Artificial Intelligence (AI) has become part of the business landscape. It’s now accepted as a technology for many applications and platforms. However, marketing is one of the areas where AI is transforming how the process works. As such, it’s also solving some marketing challenges across industries.
However, like other technology slowly making its way into all aspects of work and life, such as the Internet of Things (IoT) and autonomous vehicles, the transformation process of AI in marketing may not quite be there yet. And, that may be for the best. Here’s the current state of AI’s disruption of marketing.
AI’s Impact on Marketing Science
Specific changes from AI’s influence on marketing are already being felt, according to Charles (Chuck) Davis, co-founder and CTO of Element Data, a company behind an AI tool called Decision Cloud. “AI has enabled the evolution of search engines, recommendation engines, chatbots and voice data analysis and other technologies employed by marketers every day.”
And, companies across industries are starting to understand how to incorporate AI and machine learning into their marketing efforts. Companies like Amazon and Netflix were early adopters. They used this technology to provide personalized recommendations to their customers. Although this marketing tactic is still used successfully, the marketing applications have progressed into many other areas.
Better Decisions Arrive Faster
Being able to make better decisions related to your marketing strategy means money well spent and better return on what you do use from the budget. If you could see the future to make informed predictions and execute on targeted actions, then you’d be making the best decisions and garnering the best results for doing so.
As you know, making the right decisions with the data you receive is challenging at best. That’s where AI has made the difference. Companies like Element Data, Selligent Marketing Cloud, and SetSchedule are helping marketers take the massive volumes of data that comes from all these channels and platforms and group it in a structured way to see what decisions need to be made. Questions about what motivates customers and why they act a certain way can be answered. And, those insights come more quickly than any human could ever figure out.
By speeding more accurate decisions, business intelligence rapidly grows. As a result, the return increases further. That means more time and money for creating the right campaigns and spending more time interacting with each customer. AI then becomes truly worth its weight in gold.
Personalization Gets Help
Being able to make each and every experience for what could be thousands of customers seems like an impossible task. However, that is what today’s customers want. Although Amazon and others have proved that it’s possible, they have AI to thank. And, so many other companies are seeing the potential.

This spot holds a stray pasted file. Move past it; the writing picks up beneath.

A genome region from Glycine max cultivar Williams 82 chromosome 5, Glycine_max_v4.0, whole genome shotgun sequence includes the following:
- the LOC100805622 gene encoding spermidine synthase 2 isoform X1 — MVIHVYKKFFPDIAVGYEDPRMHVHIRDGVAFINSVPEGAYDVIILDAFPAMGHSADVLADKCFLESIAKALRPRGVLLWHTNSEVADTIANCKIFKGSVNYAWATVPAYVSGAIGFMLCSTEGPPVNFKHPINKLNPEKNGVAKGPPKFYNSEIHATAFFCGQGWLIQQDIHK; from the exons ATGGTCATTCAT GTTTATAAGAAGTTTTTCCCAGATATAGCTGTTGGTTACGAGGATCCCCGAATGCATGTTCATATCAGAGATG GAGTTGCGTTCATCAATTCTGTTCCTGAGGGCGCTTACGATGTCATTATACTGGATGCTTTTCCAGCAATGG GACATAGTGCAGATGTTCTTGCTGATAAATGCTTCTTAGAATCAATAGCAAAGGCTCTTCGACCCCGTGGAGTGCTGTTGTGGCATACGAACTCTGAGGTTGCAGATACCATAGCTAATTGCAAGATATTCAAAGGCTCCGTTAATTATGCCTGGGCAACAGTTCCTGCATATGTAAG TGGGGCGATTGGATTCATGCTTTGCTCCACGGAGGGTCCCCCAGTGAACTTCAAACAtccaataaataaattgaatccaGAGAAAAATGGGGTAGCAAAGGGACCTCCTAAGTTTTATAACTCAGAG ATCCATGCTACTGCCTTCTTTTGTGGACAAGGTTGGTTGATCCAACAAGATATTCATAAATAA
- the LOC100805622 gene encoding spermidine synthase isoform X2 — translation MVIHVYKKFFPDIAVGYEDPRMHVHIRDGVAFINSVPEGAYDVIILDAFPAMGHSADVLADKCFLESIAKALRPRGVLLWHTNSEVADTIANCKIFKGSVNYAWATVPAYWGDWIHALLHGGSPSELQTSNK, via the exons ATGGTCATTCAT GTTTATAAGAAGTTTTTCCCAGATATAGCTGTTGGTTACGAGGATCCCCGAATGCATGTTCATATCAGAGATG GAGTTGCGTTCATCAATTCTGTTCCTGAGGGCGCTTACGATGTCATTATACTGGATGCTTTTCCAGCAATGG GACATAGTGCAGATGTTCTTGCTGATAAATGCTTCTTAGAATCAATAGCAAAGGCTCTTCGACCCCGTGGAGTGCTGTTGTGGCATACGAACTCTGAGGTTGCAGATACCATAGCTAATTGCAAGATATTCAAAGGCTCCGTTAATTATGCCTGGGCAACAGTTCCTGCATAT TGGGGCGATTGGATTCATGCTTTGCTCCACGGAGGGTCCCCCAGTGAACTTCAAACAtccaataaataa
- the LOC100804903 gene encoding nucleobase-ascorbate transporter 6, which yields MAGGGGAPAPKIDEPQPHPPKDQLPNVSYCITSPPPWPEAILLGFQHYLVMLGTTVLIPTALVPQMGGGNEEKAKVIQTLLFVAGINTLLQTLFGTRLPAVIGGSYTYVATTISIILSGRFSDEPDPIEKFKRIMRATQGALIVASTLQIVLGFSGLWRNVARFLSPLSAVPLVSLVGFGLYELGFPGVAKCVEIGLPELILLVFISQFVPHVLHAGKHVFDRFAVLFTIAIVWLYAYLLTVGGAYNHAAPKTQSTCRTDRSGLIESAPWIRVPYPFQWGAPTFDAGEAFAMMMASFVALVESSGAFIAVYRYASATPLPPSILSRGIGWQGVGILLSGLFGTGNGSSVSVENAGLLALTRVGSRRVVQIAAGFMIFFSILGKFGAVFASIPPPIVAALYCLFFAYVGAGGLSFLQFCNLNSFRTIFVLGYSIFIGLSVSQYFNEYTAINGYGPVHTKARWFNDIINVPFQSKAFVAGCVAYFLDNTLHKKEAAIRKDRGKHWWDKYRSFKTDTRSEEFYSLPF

According to Emme Yllesca, CEO of real estate investment platform, Asset Column, “AI provides deep insights, allowing our brand to use that data in order to bridge the gap, resulting in a marketing message that hits the right pain points.” That means matching audience segments with specific problems and solutions. That means a huge uplift in your response and success rate.
Aman Naimat, senior vice president of technology & engineering at Demandbase says personalization is at the crux of why marketing has to and will adopt AI. “Ultimately, marketing is all about how a brand communicates to its prospects and customers, and personalized, relevant customer experiences are the most effective way to reach their target audiences,” says Naimat. “Think about how easy it is to filter out spam with the glance of an eye.”
Naimat cautions that 1:1 conversations are difficult to have at scale. He believes the only way to achieve personalization at scale is to leverage AI and machine learning applications. “The knowledge you get from AI technology is akin to the knowledge most sales reps have when they research every single buyer in-depth. Today, many companies are already enabling this hyper-personalization at scale, creating context-rich conversations that help businesses understand, connect and relate to their audiences.”
Content Marketing Is Efficient
With content in such demand, it’s easy to focus on mass production. However, while quantity is important to a certain degree, it shouldn’t put quality at risk. What you create must be relevant for numerous audiences but also be adjustable to each segment. As you know, that leads to a considerable amount of content to manage, organize, and put to work.
To create these content assets most likely also used a large number of resources. Therefore, you want to be able to tap them, repurpose them, and leverage them again at will. That’s again when AI becomes the marketing superhero. According to Jim Vernon, CEO of RockHer,“The majority of our content management uses artificial intelligence to some degree, allowing us to catalog, search and find any piece of content related to a specific search query.
Go Deeper Into the Data